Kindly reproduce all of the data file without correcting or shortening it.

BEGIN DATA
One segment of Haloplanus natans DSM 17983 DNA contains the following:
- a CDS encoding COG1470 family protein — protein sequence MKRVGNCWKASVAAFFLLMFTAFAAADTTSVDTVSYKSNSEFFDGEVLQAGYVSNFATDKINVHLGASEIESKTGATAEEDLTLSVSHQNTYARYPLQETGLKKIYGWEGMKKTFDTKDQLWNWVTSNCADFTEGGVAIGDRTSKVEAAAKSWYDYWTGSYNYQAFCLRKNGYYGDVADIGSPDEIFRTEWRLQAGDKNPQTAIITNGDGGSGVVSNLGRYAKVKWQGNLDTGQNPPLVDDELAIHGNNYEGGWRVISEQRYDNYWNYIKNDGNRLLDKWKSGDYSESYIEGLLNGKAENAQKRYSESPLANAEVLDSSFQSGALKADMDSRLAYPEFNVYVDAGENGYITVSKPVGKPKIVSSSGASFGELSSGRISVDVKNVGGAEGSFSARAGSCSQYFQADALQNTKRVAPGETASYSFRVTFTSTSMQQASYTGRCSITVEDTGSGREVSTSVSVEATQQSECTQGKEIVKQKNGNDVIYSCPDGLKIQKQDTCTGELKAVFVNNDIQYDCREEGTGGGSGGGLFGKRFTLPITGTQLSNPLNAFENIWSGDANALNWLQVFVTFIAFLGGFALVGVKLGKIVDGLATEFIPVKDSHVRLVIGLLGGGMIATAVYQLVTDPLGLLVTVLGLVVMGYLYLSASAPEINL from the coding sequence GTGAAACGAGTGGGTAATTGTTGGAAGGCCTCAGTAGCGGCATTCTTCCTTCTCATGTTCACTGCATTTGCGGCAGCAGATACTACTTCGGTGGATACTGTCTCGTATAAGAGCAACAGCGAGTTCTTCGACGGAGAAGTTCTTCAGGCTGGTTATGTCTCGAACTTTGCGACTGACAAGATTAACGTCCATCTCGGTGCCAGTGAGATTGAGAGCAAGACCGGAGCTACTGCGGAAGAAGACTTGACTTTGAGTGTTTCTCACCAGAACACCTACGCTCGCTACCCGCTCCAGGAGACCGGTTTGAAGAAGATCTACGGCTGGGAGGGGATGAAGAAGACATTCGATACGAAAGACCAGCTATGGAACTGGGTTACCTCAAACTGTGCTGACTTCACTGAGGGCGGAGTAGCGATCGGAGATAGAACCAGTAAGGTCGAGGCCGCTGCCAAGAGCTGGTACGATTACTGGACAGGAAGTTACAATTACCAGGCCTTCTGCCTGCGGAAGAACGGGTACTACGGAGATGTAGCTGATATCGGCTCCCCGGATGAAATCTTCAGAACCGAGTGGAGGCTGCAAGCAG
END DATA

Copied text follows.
One segment of Haloplanus natans DSM 17983 DNA contains the following:
- a CDS encoding COG1470 family protein — protein sequence MKRVGNCWKASVAAFFLLMFTAFAAADTTSVDTVSYKSNSEFFDGEVLQAGYVSNFATDKINVHLGASEIESKTGATAEEDLTLSVSHQNTYARYPLQETGLKKIYGWEGMKKTFDTKDQLWNWVTSNCADFTEGGVAIGDRTSKVEAAAKSWYDYWTGSYNYQAFCLRKNGYYGDVADIGSPDEIFRTEWRLQAGDKNPQTAIITNGDGGSGVVSNLGRYAKVKWQGNLDTGQNPPLVDDELAIHGNNYEGGWRVISEQRYDNYWNYIKNDGNRLLDKWKSGDYSESYIEGLLNGKAENAQKRYSESPLANAEVLDSSFQSGALKADMDSRLAYPEFNVYVDAGENGYITVSKPVGKPKIVSSSGASFGELSSGRISVDVKNVGGAEGSFSARAGSCSQYFQADALQNTKRVAPGETASYSFRVTFTSTSMQQASYTGRCSITVEDTGSGREVSTSVSVEATQQSECTQGKEIVKQKNGNDVIYSCPDGLKIQKQDTCTGELKAVFVNNDIQYDCREEGTGGGSGGGLFGKRFTLPITGTQLSNPLNAFENIWSGDANALNWLQVFVTFIAFLGGFALVGVKLGKIVDGLATEFIPVKDSHVRLVIGLLGGGMIATAVYQLVTDPLGLLVTVLGLVVMGYLYLSASAPEINL from the coding sequence GTGAAACGAGTGGGTAATTGTTGGAAGGCCTCAGTAGCGGCATTCTTCCTTCTCATGTTCACTGCATTTGCGGCAGCAGATACTACTTCGGTGGATACTGTCTCGTATAAGAGCAACAGCGAGTTCTTCGACGGAGAAGTTCTTCAGGCTGGTTATGTCTCGAACTTTGCGACTGACAAGATTAACGTCCATCTCGGTGCCAGTGAGATTGAGAGCAAGACCGGAGCTACTGCGGAAGAAGACTTGACTTTGAGTGTTTCTCACCAGAACACCTACGCTCGCTACCCGCTCCAGGAGACCGGTTTGAAGAAGATCTACGGCTGGGAGGGGATGAAGAAGACATTCGATACGAAAGACCAGCTATGGAACTGGGTTACCTCAAACTGTGCTGACTTCACTGAGGGCGGAGTAGCGATCGGAGATAGAACCAGTAAGGTCGAGGCCGCTGCCAAGAGCTGGTACGATTACTGGACAGGAAGTTACAATTACCAGGCCTTCTGCCTGCGGAAGAACGGGTACTACGGAGATGTAGCTGATATCGGCTCCCCGGATGAAATCTTCAGAACCGAGTGGAGGCTGCAAGCAG